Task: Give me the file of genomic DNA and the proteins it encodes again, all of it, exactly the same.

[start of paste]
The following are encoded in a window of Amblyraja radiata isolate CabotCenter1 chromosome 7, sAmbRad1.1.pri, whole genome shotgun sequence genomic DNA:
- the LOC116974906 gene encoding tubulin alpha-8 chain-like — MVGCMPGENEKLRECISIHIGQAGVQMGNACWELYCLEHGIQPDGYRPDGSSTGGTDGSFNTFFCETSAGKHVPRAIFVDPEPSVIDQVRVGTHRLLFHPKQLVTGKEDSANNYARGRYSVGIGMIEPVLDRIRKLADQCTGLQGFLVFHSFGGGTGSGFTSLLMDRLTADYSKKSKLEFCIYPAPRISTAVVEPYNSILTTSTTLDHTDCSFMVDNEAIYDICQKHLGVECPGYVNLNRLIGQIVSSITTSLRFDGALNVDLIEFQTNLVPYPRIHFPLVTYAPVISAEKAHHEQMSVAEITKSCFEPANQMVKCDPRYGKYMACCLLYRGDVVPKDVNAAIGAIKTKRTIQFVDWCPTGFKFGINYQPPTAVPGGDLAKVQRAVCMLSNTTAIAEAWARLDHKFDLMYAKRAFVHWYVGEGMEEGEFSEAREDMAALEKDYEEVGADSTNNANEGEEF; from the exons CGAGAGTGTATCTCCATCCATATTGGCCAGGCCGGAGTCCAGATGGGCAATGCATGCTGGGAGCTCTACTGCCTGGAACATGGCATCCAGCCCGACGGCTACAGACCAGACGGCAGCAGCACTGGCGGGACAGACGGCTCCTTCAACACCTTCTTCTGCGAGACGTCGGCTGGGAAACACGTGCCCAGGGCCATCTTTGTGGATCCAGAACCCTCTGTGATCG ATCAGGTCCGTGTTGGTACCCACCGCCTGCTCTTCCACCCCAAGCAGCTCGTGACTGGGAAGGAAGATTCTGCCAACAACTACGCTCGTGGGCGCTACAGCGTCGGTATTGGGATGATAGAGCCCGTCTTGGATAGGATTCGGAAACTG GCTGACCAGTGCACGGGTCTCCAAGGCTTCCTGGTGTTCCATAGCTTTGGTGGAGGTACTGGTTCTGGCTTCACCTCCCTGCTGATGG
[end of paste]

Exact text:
The following are encoded in a window of Amblyraja radiata isolate CabotCenter1 chromosome 7, sAmbRad1.1.pri, whole genome shotgun sequence genomic DNA:
- the LOC116974906 gene encoding tubulin alpha-8 chain-like — MVGCMPGENEKLRECISIHIGQAGVQMGNACWELYCLEHGIQPDGYRPDGSSTGGTDGSFNTFFCETSAGKHVPRAIFVDPEPSVIDQVRVGTHRLLFHPKQLVTGKEDSANNYARGRYSVGIGMIEPVLDRIRKLADQCTGLQGFLVFHSFGGGTGSGFTSLLMDRLTADYSKKSKLEFCIYPAPRISTAVVEPYNSILTTSTTLDHTDCSFMVDNEAIYDICQKHLGVECPGYVNLNRLIGQIVSSITTSLRFDGALNVDLIEFQTNLVPYPRIHFPLVTYAPVISAEKAHHEQMSVAEITKSCFEPANQMVKCDPRYGKYMACCLLYRGDVVPKDVNAAIGAIKTKRTIQFVDWCPTGFKFGINYQPPTAVPGGDLAKVQRAVCMLSNTTAIAEAWARLDHKFDLMYAKRAFVHWYVGEGMEEGEFSEAREDMAALEKDYEEVGADSTNNANEGEEF; from the exons CGAGAGTGTATCTCCATCCATATTGGCCAGGCCGGAGTCCAGATGGGCAATGCATGCTGGGAGCTCTACTGCCTGGAACATGGCATCCAGCCCGACGGCTACAGACCAGACGGCAGCAGCACTGGCGGGACAGACGGCTCCTTCAACACCTTCTTCTGCGAGACGTCGGCTGGGAAACACGTGCCCAGGGCCATCTTTGTGGATCCAGAACCCTCTGTGATCG ATCAGGTCCGTGTTGGTACCCACCGCCTGCTCTTCCACCCCAAGCAGCTCGTGACTGGGAAGGAAGATTCTGCCAACAACTACGCTCGTGGGCGCTACAGCGTCGGTATTGGGATGATAGAGCCCGTCTTGGATAGGATTCGGAAACTG GCTGACCAGTGCACGGGTCTCCAAGGCTTCCTGGTGTTCCATAGCTTTGGTGGAGGTACTGGTTCTGGCTTCACCTCCCTGCTGATGG